Holding Up a Mirror to Texas Icons

If you’ve visited the DMA lately, you likely noticed the large red mural created by Minerva Cuevas in our Concourse. For those unfamiliar with Cuevas’s art, she is known for her conceptual multi-media installations, and the way her images, language, found objects, and sculpture work together to create political critiques. Some of her projects reformat the visual language of advertisements, using it to harness advertising’s power to affect cultural narratives. For example, see Cuevas’s morbid reimagining of the Del Monte logo. What makes her work so interesting and accessible is the way it explores the relationships among socioeconomic systems, indigenous identity, and the environment with a sense of dark humor. Sometimes, as we see in Fine Lands, her work is downright playful.

Fine Lands, on view at the DMA through September 2, transforms the Museum’s central Concourse into a dystopian Texas landscape, rendered in a powerful comic-book style. Familiar silhouettes of oil wells become menacing, insectlike forms, while crude oil spewing from a derrick morphs into a cloud of bats filling the sky.

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Alongside cacti and desert scrub, a tortoise’s shell is reimagined as a backpack, a reference to the northward journeys of migrants. A tough, muscled armadillo and wide-eyed prairie dogs wear bulletproof vests. It’s easy to imagine these critters as comic book characters with individual personalities.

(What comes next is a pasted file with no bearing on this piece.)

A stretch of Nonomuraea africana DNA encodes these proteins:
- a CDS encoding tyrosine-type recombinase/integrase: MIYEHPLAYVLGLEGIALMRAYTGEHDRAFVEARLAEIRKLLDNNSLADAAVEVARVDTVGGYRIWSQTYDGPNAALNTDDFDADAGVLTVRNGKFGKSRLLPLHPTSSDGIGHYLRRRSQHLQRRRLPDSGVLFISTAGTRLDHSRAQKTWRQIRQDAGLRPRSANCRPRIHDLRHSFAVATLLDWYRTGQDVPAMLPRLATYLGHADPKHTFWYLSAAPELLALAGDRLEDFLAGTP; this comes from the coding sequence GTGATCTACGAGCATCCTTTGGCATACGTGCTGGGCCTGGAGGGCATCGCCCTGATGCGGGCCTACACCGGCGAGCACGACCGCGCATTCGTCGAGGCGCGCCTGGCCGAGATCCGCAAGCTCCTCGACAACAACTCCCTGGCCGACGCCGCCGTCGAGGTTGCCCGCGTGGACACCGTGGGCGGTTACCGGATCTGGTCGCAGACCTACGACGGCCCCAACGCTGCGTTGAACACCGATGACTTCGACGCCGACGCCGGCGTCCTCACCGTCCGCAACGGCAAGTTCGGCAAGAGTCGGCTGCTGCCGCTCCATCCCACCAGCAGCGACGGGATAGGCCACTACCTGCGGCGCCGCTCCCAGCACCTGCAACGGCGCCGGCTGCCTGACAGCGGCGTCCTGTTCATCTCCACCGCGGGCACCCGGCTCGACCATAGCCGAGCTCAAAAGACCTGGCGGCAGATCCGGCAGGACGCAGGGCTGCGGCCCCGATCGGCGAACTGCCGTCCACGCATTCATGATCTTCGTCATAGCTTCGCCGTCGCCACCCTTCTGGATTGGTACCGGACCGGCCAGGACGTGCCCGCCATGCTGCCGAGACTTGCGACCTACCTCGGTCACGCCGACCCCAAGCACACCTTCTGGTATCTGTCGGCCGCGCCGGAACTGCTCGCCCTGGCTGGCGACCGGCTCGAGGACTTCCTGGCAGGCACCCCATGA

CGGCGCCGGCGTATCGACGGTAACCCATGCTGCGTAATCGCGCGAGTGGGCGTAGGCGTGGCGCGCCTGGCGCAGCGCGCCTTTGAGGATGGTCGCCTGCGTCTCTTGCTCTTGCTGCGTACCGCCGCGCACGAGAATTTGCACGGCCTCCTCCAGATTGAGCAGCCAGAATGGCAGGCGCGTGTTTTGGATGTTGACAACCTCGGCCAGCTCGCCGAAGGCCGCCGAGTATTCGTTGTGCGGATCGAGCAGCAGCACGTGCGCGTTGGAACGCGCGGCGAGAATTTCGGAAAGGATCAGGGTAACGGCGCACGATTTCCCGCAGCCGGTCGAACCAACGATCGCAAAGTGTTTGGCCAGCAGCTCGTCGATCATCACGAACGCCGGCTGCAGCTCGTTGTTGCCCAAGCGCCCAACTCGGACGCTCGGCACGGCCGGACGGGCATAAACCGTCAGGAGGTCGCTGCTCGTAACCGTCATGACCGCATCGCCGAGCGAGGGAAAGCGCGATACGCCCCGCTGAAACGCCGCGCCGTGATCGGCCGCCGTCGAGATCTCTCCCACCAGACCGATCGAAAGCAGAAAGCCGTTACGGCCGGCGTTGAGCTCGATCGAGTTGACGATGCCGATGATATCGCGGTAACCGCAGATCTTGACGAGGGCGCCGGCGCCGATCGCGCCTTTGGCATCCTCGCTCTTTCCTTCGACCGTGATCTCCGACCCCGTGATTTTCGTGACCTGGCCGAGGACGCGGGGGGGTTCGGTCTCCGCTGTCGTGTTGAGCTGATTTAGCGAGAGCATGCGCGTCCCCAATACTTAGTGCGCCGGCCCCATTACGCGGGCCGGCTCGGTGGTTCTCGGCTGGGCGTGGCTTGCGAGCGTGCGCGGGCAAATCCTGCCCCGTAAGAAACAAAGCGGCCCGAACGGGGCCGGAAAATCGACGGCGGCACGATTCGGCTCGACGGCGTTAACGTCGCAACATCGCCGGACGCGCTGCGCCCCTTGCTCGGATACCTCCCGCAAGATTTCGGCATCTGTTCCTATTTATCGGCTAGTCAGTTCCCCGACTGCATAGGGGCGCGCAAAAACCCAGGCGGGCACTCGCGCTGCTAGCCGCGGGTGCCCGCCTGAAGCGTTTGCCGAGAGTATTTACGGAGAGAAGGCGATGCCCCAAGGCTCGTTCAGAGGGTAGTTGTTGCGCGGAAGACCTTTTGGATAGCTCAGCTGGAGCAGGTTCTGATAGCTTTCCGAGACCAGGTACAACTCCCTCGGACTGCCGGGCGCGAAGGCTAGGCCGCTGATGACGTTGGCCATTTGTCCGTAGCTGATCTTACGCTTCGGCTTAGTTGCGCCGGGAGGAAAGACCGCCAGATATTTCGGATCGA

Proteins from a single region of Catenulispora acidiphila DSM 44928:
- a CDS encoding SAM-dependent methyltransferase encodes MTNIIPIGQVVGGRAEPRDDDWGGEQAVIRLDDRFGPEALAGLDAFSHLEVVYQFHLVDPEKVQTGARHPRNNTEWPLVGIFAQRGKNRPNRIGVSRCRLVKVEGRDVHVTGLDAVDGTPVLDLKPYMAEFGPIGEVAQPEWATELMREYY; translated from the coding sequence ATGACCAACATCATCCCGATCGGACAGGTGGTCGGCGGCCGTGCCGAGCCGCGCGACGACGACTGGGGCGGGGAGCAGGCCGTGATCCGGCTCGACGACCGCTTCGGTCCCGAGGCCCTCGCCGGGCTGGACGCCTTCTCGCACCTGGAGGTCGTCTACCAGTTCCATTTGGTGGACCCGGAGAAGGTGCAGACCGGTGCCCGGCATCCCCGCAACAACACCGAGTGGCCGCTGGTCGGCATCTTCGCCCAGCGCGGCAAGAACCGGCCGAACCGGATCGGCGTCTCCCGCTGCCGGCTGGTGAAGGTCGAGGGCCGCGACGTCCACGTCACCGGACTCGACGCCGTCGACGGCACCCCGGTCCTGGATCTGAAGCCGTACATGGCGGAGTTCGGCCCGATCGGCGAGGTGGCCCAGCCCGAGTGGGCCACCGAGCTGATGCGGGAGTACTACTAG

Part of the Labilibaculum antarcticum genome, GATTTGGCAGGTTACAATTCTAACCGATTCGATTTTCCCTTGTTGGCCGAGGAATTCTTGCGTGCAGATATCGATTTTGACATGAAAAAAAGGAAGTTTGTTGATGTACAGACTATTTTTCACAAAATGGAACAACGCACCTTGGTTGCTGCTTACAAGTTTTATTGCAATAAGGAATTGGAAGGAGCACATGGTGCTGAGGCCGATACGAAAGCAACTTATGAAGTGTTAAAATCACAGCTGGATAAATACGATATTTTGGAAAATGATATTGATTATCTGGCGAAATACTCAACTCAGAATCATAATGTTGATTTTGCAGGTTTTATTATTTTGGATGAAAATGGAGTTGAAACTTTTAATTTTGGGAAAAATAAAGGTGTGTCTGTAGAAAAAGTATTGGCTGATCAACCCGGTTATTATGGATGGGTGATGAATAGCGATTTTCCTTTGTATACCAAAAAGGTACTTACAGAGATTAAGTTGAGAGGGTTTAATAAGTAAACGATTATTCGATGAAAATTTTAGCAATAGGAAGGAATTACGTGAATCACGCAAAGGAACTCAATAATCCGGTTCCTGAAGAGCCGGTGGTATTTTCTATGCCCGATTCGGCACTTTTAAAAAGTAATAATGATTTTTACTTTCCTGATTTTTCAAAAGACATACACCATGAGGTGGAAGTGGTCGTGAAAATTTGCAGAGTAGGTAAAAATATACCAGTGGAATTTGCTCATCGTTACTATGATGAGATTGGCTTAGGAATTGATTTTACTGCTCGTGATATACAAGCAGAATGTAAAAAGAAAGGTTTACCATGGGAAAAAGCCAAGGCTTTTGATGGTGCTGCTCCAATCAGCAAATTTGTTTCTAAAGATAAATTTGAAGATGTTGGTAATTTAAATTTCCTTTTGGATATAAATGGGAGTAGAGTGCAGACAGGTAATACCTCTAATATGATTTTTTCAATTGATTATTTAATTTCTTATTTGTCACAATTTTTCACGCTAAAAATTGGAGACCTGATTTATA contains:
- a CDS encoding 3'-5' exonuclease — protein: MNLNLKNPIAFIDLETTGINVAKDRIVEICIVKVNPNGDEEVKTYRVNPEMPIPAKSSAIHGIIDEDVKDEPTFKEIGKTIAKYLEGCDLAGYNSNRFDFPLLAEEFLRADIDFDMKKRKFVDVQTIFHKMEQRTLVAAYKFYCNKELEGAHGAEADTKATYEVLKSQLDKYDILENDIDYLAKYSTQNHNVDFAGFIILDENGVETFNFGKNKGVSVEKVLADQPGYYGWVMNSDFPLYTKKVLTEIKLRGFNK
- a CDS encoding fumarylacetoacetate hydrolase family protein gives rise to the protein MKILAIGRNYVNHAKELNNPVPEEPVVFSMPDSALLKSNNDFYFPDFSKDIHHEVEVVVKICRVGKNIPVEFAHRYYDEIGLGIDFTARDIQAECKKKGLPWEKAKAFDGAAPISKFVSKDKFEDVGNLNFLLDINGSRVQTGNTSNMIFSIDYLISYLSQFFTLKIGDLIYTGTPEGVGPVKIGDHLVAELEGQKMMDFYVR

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Meanwhile, enormous ants represent industrial and agricultural labor. Echoes of the Texas State Fair’s midway evoke the quintessential cultural icons of Dallas. Framing the mural at one end of the Concourse are the words “LAND LIBERTY LIFE,” a message that is equally evocative of the American dream and of indigenous struggles for autonomy and food sovereignty.

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Fine Lands Press Preview, May 11, 2018

This imagery and its layers of associations allow us to imagine unfolding narratives, or to insert our own memories of the Texas landscape. Although the mural clearly references hot-button issues such as pollution, migrant labor, and the power of the fossil fuel industry, there is no single overarching message. Rather, Cuevas holds a mirror up to Texas culture, reflecting it back to us with the added insights that creative metaphor brings. For example, she treats oil in several ways: as a natural resource, as an element of our economy (for better or worse), and as a visually fascinating substance that oozes and seeps across the landscape. More than a simple warning about the dangers of oil as a pollutant, this imagery evokes the role of fossil fuels as the bedrock of Texas industry and an important component of our deep-rooted sense of independence.

Through its examination and reframing of common cultural stereotypes surrounding our state, Fine Lands offers a new way of seeing and understanding subjects such as immigration, the politics surrounding natural resources, and ideas about Texan identity. The presence of bright white crosshairs distributed throughout the mural lends an undertone of menace. The sight of these crosshairs hovering on the wall just ahead implies an immediate threat, lurking right behind us. How we understand that implied threat, and the extent to which we participate in Cuevas’s reflection on the Texas landscape, is up to each of us.

Chloë Courtney is a Digital Collections Content Coordinator at the DMA.


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